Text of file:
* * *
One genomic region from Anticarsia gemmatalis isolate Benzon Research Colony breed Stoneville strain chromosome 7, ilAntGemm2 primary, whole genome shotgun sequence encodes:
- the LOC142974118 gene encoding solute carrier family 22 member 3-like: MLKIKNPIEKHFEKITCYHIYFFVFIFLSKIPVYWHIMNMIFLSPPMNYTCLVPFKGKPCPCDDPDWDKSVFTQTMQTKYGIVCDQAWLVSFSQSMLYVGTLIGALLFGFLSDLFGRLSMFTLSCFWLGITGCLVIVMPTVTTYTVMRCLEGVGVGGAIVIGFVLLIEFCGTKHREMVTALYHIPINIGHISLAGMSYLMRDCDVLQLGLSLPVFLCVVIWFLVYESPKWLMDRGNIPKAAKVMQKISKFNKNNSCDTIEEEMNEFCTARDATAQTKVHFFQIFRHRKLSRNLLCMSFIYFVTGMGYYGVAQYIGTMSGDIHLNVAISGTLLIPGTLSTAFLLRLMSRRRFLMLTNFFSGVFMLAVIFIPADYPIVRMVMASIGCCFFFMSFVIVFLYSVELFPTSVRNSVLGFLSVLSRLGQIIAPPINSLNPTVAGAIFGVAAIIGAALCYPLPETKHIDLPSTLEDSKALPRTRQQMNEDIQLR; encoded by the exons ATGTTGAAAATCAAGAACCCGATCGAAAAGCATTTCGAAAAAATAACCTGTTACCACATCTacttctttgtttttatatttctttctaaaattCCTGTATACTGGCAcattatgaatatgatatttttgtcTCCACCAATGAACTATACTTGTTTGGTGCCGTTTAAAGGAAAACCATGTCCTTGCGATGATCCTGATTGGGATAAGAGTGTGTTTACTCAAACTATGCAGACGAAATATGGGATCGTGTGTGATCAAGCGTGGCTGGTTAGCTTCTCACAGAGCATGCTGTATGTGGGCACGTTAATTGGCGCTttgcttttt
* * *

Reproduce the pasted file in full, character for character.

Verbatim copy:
One genomic region from Anticarsia gemmatalis isolate Benzon Research Colony breed Stoneville strain chromosome 7, ilAntGemm2 primary, whole genome shotgun sequence encodes:
- the LOC142974118 gene encoding solute carrier family 22 member 3-like: MLKIKNPIEKHFEKITCYHIYFFVFIFLSKIPVYWHIMNMIFLSPPMNYTCLVPFKGKPCPCDDPDWDKSVFTQTMQTKYGIVCDQAWLVSFSQSMLYVGTLIGALLFGFLSDLFGRLSMFTLSCFWLGITGCLVIVMPTVTTYTVMRCLEGVGVGGAIVIGFVLLIEFCGTKHREMVTALYHIPINIGHISLAGMSYLMRDCDVLQLGLSLPVFLCVVIWFLVYESPKWLMDRGNIPKAAKVMQKISKFNKNNSCDTIEEEMNEFCTARDATAQTKVHFFQIFRHRKLSRNLLCMSFIYFVTGMGYYGVAQYIGTMSGDIHLNVAISGTLLIPGTLSTAFLLRLMSRRRFLMLTNFFSGVFMLAVIFIPADYPIVRMVMASIGCCFFFMSFVIVFLYSVELFPTSVRNSVLGFLSVLSRLGQIIAPPINSLNPTVAGAIFGVAAIIGAALCYPLPETKHIDLPSTLEDSKALPRTRQQMNEDIQLR; encoded by the exons ATGTTGAAAATCAAGAACCCGATCGAAAAGCATTTCGAAAAAATAACCTGTTACCACATCTacttctttgtttttatatttctttctaaaattCCTGTATACTGGCAcattatgaatatgatatttttgtcTCCACCAATGAACTATACTTGTTTGGTGCCGTTTAAAGGAAAACCATGTCCTTGCGATGATCCTGATTGGGATAAGAGTGTGTTTACTCAAACTATGCAGACGAAATATGGGATCGTGTGTGATCAAGCGTGGCTGGTTAGCTTCTCACAGAGCATGCTGTATGTGGGCACGTTAATTGGCGCTttgcttttt